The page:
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Darwin, capital of the Northern Terrirtory has played an important part in the history of aviation within Australia, with numerous historical events taking place. One of the earliest was in 1919 when a Vickers Vimy landed and won the first prize for achieving the first flight from England to Australia to be done in under 30 days. As aviation developed across the world, Darwin and the Northern Territory became the known as the “Northern Gateway to Australia”. Having such large distances to fly over, meant that for many years Australia led the world in pioneering the art of long distance aviation. The 1920s and 30s saw many famous aviation personalities pass through the Top End as they toured Australia, including Amy Johnson, Amelia Erhardt, Bert Hinkler and Charles Kingsford Smith. By 1940s the war clouds were looming and unfortunately Darwin became the first target of the Japanese offensive in Australia. A large series of attacks by Japanese forces located in Indonesia saw many bombing missions over Darwin occur from 1942 onwards. The number of fighters and bombers used in the attacks were in some cases larger than the attack on Pearl Harbour, Hawaii in 1941. Sadly hundreds of Australians were killed during theses raids. Darwin, shipping in the harbour and the many military bases suffered significant losses. As a result of Darwin being attacked, the RAAF dispersed fighter and bomber units outside Darwin to many roadside airstrips, along with camp sites. Relics from the war can be seen with many aircraft wrecks and scattered over the north of NT. As the war progressed Darwin airport became a major airbase housing fighters and bombers. Many parts of Darwin still show signs of war damage and are left as a reminder to the scars and horrors of warfare. After WW2 aviation returned to Darwin and saw Qantas using Darwin as an overnight stop for their Lockheed Constellation aircraft flying the famous “Kangaroo route” to London. Due to fast moving developments in aviation, Darwin was at times isolated from international aviation due to its location far from other populated Australian cities. In the 1960s the Cold War saw a Bloodhound Surface to Air Missiles detachment located to Darwin to protect the city from overflights of Indonesian bombers. The RAAF has also deployed at times fighters such as Sabre, Mirage and since 1980s F/a-18 Hornets fighters to bases in the Northern Territory.  In the 1970s civil and military aviation played an important role after the Cyclone Tracy destroyed Darwin in December 1974, in assisting with evacuating people, establishing communications and bringing in aid and supplies into Darwin. Darwin’s long runway and tropical climate has seen the airport host aviation manufacturers when they have conducted tropical trials of aircraft such as the Boeing 777 and Concorde.  Darwin airport is also known for the various military air exercises with the best known and large Pitch Black also staged there. These exercises can see many different air forces flying out of Darwin with aircraft from USA, Singapore and Indonesia taking part. Many civil airlines now fly into and out of Darwin airport as the city becomes a tourist destination. A growing GA and warbird community is also located at the airport.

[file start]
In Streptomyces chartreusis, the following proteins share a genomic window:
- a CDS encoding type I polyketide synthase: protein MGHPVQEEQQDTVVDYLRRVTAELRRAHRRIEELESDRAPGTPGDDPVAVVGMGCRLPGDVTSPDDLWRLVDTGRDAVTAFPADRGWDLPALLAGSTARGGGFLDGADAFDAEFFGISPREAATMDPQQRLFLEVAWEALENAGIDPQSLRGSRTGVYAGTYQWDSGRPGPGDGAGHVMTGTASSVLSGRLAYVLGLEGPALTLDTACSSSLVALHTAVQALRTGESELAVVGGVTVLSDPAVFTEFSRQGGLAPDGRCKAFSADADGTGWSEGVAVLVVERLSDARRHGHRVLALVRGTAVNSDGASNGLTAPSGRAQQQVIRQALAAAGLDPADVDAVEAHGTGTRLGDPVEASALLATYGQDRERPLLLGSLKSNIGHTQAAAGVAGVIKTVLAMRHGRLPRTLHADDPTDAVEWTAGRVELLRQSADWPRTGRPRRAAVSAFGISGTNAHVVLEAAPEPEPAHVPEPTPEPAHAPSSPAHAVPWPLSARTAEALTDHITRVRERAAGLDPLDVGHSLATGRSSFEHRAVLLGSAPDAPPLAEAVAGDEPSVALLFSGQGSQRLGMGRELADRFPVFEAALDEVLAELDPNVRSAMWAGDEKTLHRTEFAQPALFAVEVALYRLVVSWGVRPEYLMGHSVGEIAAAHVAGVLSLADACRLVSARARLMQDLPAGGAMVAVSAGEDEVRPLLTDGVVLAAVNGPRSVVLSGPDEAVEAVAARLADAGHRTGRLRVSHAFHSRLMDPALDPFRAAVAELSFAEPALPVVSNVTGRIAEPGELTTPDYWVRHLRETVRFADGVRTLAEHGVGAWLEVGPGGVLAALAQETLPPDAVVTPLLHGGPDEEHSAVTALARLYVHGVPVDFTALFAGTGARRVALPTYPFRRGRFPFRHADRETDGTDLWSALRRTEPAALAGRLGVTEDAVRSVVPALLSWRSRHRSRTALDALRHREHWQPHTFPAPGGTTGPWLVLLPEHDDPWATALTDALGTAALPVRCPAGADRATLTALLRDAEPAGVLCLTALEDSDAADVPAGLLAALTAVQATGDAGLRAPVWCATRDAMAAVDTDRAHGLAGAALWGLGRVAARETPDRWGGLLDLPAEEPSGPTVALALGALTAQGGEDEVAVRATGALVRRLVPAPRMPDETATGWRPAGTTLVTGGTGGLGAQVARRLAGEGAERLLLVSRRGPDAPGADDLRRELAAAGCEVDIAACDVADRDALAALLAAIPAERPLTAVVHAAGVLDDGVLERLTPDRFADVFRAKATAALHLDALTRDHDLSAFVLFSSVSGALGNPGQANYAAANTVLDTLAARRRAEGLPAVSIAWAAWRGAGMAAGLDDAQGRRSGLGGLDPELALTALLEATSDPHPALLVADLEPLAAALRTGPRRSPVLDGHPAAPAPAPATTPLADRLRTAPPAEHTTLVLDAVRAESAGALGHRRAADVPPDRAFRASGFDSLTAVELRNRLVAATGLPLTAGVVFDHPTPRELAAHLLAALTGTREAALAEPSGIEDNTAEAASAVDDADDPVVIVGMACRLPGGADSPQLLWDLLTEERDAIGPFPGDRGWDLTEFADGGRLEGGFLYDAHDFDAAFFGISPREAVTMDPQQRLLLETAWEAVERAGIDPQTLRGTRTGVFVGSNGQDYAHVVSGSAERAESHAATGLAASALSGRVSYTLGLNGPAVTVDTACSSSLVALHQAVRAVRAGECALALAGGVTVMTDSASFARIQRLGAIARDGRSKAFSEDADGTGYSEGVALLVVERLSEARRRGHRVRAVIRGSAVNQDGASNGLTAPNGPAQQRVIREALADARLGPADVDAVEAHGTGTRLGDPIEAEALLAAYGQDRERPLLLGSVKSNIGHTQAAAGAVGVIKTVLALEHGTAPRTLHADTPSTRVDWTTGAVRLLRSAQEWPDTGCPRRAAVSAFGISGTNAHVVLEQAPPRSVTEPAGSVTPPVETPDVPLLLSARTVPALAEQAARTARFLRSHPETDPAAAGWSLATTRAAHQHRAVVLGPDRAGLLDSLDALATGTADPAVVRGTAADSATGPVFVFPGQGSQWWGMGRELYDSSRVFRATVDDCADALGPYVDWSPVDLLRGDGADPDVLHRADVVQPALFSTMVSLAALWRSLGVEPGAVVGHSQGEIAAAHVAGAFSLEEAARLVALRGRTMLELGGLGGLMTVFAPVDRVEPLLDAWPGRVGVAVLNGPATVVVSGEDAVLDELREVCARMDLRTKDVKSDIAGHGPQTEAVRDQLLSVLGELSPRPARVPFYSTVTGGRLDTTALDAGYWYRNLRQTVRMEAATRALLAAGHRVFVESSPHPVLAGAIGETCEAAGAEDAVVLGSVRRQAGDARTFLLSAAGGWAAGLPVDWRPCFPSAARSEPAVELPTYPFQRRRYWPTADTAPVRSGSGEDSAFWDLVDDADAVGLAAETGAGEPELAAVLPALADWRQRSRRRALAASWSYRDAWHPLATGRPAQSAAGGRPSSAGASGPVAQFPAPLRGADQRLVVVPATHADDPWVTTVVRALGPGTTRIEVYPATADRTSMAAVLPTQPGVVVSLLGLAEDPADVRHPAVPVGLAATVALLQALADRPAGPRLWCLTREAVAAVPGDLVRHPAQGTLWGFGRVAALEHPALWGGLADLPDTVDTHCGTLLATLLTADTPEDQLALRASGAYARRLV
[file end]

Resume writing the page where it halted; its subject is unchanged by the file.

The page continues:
Darwin’s Australian Aviation Heritage Centre